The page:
Fashion trends come and go. Some become classics, like the Burberry trench coat, and some quickly fade into the pages of history.
And others are just plain bizarre, and even unhealthy! Here is a short selection of trends through the ages.
Bald like an Egyptian
In ancient Egypt, people would shave their heads and remove all body hair as a way to keep cool in the hot desert climate. Indeed, according to the Greek historian Herodotus, the Egyptians were obsessed with personal hygiene, bathing multiple times a day, and seeing “cleanliness above seemliness.”
However, after shaving one’s head, men, women and even children in the ancient civilization would wear elaborate headdresses, often made of natural hair, wool or vegetable fibers, which were designed to keep one’s head cool, while making a fashion statement at the same time.
Wig styles varied from simple short “bobs” to elaborately curled and styled headpieces. Scientific studies have shown that Egyptians were just as concerned about covering their greys as we are today, and used henna in their wigs from as early as 3400 BC.
Generally practiced in China from the Song dynasty (960 – 1279) until the early 20th century, foot binding involved tightly wrapping the feet of young girls, curling the toes underneath, resulting in what were called “lotus feet.”
This tradition was seen as a status symbol and a form of beauty. Unsurprisingly however, it not only limited the ability of women to walk, but also led to lifelong disabilities. It is thought that the practice began among the upper class court dancers in 10th century China.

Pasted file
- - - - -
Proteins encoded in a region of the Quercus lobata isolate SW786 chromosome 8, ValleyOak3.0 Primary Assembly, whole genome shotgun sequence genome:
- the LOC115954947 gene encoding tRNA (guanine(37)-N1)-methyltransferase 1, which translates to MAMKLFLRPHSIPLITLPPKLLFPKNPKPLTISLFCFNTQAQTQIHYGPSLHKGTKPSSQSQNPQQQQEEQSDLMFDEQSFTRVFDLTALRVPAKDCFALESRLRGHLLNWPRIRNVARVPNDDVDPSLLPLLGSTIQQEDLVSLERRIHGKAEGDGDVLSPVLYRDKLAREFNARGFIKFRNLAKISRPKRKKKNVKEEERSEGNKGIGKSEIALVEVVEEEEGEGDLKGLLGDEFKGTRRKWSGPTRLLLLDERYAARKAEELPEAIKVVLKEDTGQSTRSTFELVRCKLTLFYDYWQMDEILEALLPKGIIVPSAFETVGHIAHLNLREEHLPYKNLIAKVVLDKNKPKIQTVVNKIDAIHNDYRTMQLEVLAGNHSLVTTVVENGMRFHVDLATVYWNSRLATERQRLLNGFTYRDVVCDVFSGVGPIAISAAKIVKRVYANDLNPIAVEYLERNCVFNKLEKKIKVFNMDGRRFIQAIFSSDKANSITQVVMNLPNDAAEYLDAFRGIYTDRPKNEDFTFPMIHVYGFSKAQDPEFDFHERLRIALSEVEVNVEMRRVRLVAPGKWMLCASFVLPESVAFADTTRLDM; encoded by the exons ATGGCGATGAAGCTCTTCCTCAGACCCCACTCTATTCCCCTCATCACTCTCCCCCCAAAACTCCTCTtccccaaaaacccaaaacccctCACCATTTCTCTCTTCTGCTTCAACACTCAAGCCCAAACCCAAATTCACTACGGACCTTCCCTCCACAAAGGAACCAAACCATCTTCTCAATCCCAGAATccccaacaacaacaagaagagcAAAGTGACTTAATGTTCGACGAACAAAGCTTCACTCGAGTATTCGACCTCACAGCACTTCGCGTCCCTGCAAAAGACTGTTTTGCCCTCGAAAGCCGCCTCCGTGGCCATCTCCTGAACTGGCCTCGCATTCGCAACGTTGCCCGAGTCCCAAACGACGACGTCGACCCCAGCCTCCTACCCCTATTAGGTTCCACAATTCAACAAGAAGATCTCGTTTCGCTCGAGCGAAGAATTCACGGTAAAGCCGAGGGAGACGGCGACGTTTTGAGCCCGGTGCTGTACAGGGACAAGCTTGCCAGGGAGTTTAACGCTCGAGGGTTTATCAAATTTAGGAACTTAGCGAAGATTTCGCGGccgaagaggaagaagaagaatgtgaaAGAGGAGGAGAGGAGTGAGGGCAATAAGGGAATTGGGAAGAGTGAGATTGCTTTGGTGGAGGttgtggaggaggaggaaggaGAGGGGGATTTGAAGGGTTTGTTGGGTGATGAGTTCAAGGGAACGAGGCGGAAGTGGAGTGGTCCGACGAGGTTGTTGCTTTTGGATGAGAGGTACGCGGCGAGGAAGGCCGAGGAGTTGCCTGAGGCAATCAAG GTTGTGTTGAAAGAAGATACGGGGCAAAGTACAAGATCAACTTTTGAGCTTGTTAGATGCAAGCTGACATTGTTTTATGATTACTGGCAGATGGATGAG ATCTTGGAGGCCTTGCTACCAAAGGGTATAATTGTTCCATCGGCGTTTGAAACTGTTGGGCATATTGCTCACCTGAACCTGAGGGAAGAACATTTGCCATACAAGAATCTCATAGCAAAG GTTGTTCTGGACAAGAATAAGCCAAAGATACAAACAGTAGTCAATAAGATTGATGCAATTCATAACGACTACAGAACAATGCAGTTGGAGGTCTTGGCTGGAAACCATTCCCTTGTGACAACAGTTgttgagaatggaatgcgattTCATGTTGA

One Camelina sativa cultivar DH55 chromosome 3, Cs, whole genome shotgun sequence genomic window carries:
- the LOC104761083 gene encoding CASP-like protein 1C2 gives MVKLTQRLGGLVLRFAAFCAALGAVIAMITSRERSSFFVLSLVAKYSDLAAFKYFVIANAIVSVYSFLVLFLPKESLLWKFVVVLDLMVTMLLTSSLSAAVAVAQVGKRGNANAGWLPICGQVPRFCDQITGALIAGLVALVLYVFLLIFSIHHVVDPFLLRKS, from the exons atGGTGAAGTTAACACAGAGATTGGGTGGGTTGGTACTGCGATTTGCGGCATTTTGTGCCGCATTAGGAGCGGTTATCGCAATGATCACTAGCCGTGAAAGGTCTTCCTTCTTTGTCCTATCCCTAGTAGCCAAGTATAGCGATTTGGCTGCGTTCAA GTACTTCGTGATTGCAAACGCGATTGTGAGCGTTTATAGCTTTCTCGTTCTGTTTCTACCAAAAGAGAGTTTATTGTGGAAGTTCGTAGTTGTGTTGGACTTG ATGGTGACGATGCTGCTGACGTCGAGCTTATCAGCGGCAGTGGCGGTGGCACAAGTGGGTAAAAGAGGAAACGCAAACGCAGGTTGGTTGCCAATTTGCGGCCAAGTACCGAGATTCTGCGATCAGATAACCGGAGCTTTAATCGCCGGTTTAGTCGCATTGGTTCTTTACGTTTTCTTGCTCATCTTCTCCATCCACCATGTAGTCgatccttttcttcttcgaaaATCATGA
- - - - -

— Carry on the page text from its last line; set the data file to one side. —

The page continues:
By the 19th century, almost all upper class women had their feet bound, although the forms that it took varied throughout the country.
The most common issue that arose as a result of foot binding was infection, including in the bones, resulting in toes literally dropping off. The custom was banned in 1912.
Walking Very Tall
Chopines were a form of women’s footwear that resembled a platform shoe, but more extreme. They were popular in the 15th to 17th centuries, particularly in Venice, Italy.
They were practical in the often-wet streets of Venice as the tide rolled in, and their height became a symbolic reference to one’s own social status.
Although a law was introduced in 1430 limiting the height of chopines to 3 inches, this was mostly ignored, and some examples that have been found are over 20 inches in height.
Even playwright and poet William Shakespeare was amused by the astounding heights of the trend, as he wrote in Hamlet, noting how much “nearer to heaven” a boy who played a woman on stage had grown, “by the altitude of a chopine.”
Tudor Hairlines and the Ideal Beauty
With her fair skin and ruby lips, Queen Elizabeth I set many fashion trends during her reign as monarch. In many of her portraits, her skin is very white – almost ghostly. And she appears to have an unusually high forehead. This was not natural, however.
During the Elizabethan era, women would often shave or pluck their hair from the natural hairline back, resulting in a very high forehead. Likewise, they plucked their brows to create a significant arch. Ironically, later in her life Elizabeth I suffered from hair loss and had to wear a wig.